I have hired 100 developers and can tell you how to look attractive to tech employers

By Adam Temple

TLDR; Find your motivation, learn at https://codecademy.com, make a sample project and post it at Github, send out your CV, get hired on Upwork, join a meetup.

I don’t really know the number actually, but it’s darn near 100 if not over. Here’s how to become a developer and get hired, from my perspective.

Switching to a tech career is fun move. It’s a popular thing to consider right now because it has been immune to layoffs during the lockdown. Do remember, it’s highly dependent on the internet working. In our office we simply throw our hands up and kick the soccer ball around until the internet comes back on. As long as it’s working, you can work, so let’s jump in.

First you have to find your inner geek. You might be motivated to do the work just for the money, but that’s a recipe for sadness. Being at the computer all day can be is depressing if you don’t love problem solving.

Assuming you have found your muse, you need to start your unending education. Really, this is the primary skill you must have. You must enjoy learning. I will give you a place to start though! Head to Codecademy.com. It’s a great place to learn Python, Javascript and other languages. If you want to take a risk on a new promising tech, consider https://flutter.dev (Flutter) too!

Actually, one moment. You could also try to find a real coding academy. They often have a high rate of job placement. However, I don’t emphasize that direction because most of my hires didn’t come from short term code schools. Those people are often too green and not ready for the professional demands of programming. If you weren’t a geek before you went in, you won’t magically turn into one.

Back to the goods.

I am pointing you towards web and mobile development because that’s my background. Any development platforms are available to you though. The direction I am pointing you at is full of free tools, so only your time is required to start. You can do some digging into Upwork and other rent-a-coder style sites to find out what technology is the most in demand from people willing to hiring you immediately.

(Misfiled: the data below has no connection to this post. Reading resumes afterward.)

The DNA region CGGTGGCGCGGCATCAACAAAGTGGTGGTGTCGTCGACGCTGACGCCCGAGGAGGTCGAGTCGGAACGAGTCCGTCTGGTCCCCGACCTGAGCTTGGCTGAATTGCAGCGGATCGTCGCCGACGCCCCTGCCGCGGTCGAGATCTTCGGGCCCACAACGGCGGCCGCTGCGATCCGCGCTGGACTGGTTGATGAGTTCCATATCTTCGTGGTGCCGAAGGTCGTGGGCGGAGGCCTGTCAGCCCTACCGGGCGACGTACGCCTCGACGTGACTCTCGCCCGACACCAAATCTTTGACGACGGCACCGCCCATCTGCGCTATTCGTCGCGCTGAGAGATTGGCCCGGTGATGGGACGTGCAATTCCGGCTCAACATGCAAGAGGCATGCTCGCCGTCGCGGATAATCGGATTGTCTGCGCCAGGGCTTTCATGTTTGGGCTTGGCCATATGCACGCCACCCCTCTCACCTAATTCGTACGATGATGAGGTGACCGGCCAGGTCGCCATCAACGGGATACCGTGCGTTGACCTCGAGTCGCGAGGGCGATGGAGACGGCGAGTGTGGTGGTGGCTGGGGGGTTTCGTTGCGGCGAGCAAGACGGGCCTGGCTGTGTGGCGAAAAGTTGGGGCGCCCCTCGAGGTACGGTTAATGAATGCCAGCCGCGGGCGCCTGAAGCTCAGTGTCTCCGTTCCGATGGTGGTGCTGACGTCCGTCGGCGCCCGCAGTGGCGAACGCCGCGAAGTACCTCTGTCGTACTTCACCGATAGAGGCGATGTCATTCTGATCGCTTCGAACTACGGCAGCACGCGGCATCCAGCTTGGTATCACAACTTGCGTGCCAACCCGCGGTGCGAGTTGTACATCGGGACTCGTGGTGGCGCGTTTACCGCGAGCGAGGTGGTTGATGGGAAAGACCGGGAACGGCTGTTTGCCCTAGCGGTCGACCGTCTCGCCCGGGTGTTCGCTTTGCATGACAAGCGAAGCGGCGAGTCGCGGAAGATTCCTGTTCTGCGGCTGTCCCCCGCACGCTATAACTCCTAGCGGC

After a few months of learning, you should have taken the humble pill at this point and realized it will take you many moons before you are close to passable as a junior developer. For web tech alone you will likely need to know HTML, Javascript, Python, SQL, and some frameworks. It all depends on the job! Speaking of jobs, let’s make you attractive to those people hiring!

You will need to have a resume that includes code. The CV can be one page, but the code needs to be linked from it. Meaning, go create a sample project in your chosen language and post it at GitHub.com. You must have good code quality, which means it must be efficient to run and easy to read and well architected. That only comes through experience and education. You can start ready other people’s code on Github or watch live coding streams on Twitch/Youtube to gain more architectural insight.

After your code is posted and you have sent your resume out to a few places, get professional experience. Don’t wait around for a great job, grab tiny crappy one! Create a profile on https://upwork.com, a marketplace for people renting coder talent, and take really cheap gigs. Like work all day for a $15 script cheap. You will learn so much! As your skill grows, you can start taking better paying gigs.

Are you getting a taste for the proactive nature of this path? You must enjoy working very hard, by yourself, for a very long time. I don’t know a great programmer who hasn’t taken that path.

You can get help from teachers, but you are going to have to learn a lot by yourself, sitting alone in a room. Dr. Seuss

Next, join your local tech meetup. Even if it’s not in the technology you are learning, go and act interested. You might find a great network and want to switch technologies. Those meetups are usually sponsored by people that want to hire you and they are full of junk food and drinks.

Keep sending out your every improving resume to companies hiring that interest you. Write a caring cover letter and do follow up calls with people hiring.

While starting this adventure, be free, be loose. Learn slowly, take breaks and go outside for exercise.